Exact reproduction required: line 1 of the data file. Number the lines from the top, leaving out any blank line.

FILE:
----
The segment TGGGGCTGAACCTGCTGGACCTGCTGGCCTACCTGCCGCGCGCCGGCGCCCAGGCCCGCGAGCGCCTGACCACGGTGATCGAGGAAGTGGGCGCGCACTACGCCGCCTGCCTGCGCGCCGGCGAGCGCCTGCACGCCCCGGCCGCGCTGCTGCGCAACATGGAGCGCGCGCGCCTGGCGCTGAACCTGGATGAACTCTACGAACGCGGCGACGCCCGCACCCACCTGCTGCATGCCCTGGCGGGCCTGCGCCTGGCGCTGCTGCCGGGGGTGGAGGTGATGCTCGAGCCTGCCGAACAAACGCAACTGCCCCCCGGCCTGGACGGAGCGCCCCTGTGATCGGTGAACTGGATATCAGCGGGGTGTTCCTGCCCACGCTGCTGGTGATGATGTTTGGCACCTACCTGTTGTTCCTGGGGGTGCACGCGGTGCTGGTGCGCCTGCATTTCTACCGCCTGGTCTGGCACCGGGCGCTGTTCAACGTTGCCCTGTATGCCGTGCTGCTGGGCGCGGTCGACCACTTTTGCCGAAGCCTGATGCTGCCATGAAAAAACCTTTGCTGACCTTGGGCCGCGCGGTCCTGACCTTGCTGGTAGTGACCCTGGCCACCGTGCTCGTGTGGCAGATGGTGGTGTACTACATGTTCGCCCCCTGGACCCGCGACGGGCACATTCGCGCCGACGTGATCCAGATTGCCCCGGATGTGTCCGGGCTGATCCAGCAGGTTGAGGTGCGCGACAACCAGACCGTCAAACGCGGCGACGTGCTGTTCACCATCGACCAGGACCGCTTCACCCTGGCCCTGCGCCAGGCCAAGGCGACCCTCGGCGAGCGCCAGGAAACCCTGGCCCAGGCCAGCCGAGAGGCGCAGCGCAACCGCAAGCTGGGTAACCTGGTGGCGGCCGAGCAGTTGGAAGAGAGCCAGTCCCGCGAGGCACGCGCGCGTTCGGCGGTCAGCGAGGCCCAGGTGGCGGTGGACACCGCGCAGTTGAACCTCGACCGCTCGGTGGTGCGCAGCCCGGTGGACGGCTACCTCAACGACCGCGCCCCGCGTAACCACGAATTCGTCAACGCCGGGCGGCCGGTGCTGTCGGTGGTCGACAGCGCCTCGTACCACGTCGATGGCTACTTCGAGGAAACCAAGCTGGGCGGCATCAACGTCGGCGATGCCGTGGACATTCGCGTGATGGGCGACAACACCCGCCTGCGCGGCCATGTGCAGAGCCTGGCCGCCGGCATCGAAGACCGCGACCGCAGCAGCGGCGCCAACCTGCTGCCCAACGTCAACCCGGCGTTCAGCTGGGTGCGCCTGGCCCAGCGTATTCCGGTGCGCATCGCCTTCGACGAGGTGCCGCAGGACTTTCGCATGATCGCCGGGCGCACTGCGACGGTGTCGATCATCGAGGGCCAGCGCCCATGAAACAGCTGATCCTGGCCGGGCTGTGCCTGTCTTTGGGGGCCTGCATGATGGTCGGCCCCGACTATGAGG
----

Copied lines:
The segment TGGGGCTGAACCTGCTGGACCTGCTGGCCTACCTGCCGCGCGCCGGCGCCCAGGCCCGCGAGCGCCTGACCACGGTGATCGAGGAAGTGGGCGCGCACTACGCCGCCTGCCTGCGCGCCGGCGAGCGCCTGCACGCCCCGGCCGCGCTGCTGCGCAACATGGAGCGCGCGCGCCTGGCGCTGAACCTGGATGAACTCTACGAACGCGGCGACGCCCGCACCCACCTGCTGCATGCCCTGGCGGGCCTGCGCCTGGCGCTGCTGCCGGGGGTGGAGGTGATGCTCGAGCCTGCCGAACAAACGCAACTGCCCCCCGGCCTGGACGGAGCGCCCCTGTGATCGGTGAACTGGATATCAGCGGGGTGTTCCTGCCCACGCTGCTGGTGATGATGTTTGGCACCTACCTGTTGTTCCTGGGGGTGCACGCGGTGCTGGTGCGCCTGCATTTCTACCGCCTGGTCTGGCACCGGGCGCTGTTCAACGTTGCCCTGTATGCCGTGCTGCTGGGCGCGGTCGACCACTTTTGCCGAAGCCTGATGCTGCCATGAAAAAACCTTTGCTGACCTTGGGCCGCGCGGTCCTGACCTTGCTGGTAGTGACCCTGGCCACCGTGCTCGTGTGGCAGATGGTGGTGTACTACATGTTCGCCCCCTGGACCCGCGACGGGCACATTCGCGCCGACGTGATCCAGATTGCCCCGGATGTGTCCGGGCTGATCCAGCAGGTTGAGGTGCGCGACAACCAGACCGTCAAACGCGGCGACGTGCTGTTCACCATCGACCAGGACCGCTTCACCCTGGCCCTGCGCCAGGCCAAGGCGACCCTCGGCGAGCGCCAGGAAACCCTGGCCCAGGCCAGCCGAGAGGCGCAGCGCAACCGCAAGCTGGGTAACCTGGTGGCGGCCGAGCAGTTGGAAGAGAGCCAGTCCCGCGAGGCACGCGCGCGTTCGGCGGTCAGCGAGGCCCAGGTGGCGGTGGACACCGCGCAGTTGAACCTCGACCGCTCGGTGGTGCGCAGCCCGGTGGACGGCTACCTCAACGACCGCGCCCCGCGTAACCACGAATTCGTCAACGCCGGGCGGCCGGTGCTGTCGGTGGTCGACAGCGCCTCGTACCACGTCGATGGCTACTTCGAGGAAACCAAGCTGGGCGGCATCAACGTCGGCGATGCCGTGGACATTCGCGTGATGGGCGACAACACCCGCCTGCGCGGCCATGTGCAGAGCCTGGCCGCCGGCATCGAAGACCGCGACCGCAGCAGCGGCGCCAACCTGCTGCCCAACGTCAACCCGGCGTTCAGCTGGGTGCGCCTGGCCCAGCGTATTCCGGTGCGCATCGCCTTCGACGAGGTGCCGCAGGACTTTCGCATGATCGCCGGGCGCACTGCGACGGTGTCGATCATCGAGGGCCAGCGCCCATGAAACAGCTGATCCTGGCCGGGCTGTGCCTGTCTTTGGGGGCCTGCATGATGGTCGGCCCCGACTATGAGG